Do you have a Windows CD or DVD, but can’t use your optical drive to install the operating system (OS) on your new computer? Or maybe you’re concerned about CD/DVD rot and just want to create a backup.
Instead of a disc, you can use a USB drive to install Windows. Flash drives are smaller, have more storage, and can be used to install multiple OSs — if you use the right technology.
Here is how to create a bootable USB drive, instead of using a Windows CD.
Benefits of a USB Drive
There are several situations where USB drive installation media is beneficial:
- You can easily create backup installation media.
- Significantly faster installation rate vs regular installation media.
- Keep original installation media in pristine condition.
- Easy to carry multiple operating systems on a single USB drive.
Our relationship with Windows CDs and DVDs has changed, too. For instance, Windows 10 is available for sale on a USB drive. Discs are still available but are no longer the only method of installation. Furthermore, newly purchased hardware usually comes with an OS pre-installed. Consequently, some users never actually use or even see installation media.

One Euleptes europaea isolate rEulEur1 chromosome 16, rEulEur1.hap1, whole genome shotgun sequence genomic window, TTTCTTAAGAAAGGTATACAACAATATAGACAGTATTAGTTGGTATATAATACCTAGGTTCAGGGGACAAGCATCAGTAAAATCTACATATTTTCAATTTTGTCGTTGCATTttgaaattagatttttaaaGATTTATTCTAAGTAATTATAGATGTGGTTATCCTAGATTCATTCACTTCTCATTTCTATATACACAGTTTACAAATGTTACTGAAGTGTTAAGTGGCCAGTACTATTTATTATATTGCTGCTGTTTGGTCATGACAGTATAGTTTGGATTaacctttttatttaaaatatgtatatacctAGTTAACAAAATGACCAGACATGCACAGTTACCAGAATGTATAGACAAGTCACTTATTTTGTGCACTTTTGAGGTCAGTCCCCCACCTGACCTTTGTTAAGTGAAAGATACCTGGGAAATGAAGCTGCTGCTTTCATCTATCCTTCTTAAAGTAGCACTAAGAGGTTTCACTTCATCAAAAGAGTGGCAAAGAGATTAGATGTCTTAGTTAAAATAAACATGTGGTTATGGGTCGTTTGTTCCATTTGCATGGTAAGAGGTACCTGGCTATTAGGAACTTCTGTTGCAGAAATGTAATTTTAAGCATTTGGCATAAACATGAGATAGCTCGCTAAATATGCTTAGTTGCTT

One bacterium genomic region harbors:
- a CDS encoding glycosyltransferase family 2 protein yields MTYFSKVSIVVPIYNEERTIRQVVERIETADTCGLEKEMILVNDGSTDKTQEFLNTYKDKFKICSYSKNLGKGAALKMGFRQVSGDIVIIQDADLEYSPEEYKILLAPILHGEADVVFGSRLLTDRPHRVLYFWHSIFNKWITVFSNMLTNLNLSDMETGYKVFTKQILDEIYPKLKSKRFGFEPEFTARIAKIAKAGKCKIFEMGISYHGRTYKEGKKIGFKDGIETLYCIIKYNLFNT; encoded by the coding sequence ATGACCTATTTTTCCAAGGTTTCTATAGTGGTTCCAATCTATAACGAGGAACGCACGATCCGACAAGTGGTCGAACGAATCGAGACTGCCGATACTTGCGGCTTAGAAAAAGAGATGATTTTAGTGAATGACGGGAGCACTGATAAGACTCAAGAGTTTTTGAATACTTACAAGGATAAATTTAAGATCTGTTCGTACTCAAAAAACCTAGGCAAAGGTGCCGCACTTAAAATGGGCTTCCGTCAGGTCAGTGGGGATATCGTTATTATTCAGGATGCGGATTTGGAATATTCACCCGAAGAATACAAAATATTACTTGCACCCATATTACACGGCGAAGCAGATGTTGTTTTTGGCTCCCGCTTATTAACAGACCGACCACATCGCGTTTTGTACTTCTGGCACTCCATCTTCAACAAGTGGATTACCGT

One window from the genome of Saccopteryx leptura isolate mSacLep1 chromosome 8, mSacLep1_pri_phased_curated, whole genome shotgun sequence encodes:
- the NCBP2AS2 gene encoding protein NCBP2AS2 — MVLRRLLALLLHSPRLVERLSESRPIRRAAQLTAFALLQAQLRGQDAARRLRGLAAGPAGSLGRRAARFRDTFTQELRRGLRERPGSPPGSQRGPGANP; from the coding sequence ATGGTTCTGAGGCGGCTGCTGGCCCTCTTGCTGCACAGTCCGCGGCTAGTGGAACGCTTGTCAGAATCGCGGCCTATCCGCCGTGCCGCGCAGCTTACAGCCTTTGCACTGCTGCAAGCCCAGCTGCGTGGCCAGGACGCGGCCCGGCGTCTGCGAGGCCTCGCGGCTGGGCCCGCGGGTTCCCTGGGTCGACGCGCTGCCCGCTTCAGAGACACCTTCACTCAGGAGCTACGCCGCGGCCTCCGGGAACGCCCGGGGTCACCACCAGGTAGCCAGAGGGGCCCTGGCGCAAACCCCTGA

Copying Your Disc with WinToFlash
USB drives are all very well and good, but you still need a copy of your Windows installation disc. In the past, it involved manually copying files, opening the process up to mistakes. However, we can easily automate that process using WinToFlash. The WinToFlash Personal Edition will create a bootable USB directly from your Windows installation media.
Download and install WinToFlash Personal Edition. Once installed, open WinToFlash. You will have to accept a EULA, and view a non-intrusive advert. Open the Advanced mode tab.
Select Transfer Windows Vista/7/8/10 setup to a USB drive. Set your Windows setup file path. Next, select the USB drive you’d like to install to. Finally, press Run.
Please note the selected USB drive will be formatted during the process, so back up any important files!
WinToFlash also has multiboot support. You can build a customized bootable USB drive filled with Linux distros, recovery disks, and other handy tools. The only limit is the size of your USB drive.
Head back to the Advanced mode tab and select Create Multiboot USB Drive. On the next screen, select Add. This opens the Add new item panel. Like other multiboot USB drive tools, WinToFlash has a long list of potential tools. Scroll down the list and select a tool.
The option to Download selected ISO now will appear. Choose this option to download the latest version of the selected tool or OS. Alternatively, you can select and add ISOs already stored on your computer.
Complete your selection and select Run.
Please note that WinToFlash Lite will only allow two ISOs on your multiboot. I’ve curated a comprehensive list of multiboot USB tools that do the job much better, and without restriction.
Windows 10 Media Creation Tool
WinToFlash is great for making a bootable USB from your physical installation media. But in this day and age, many users eschew the traditional and head straight to the internet, keeping it digital.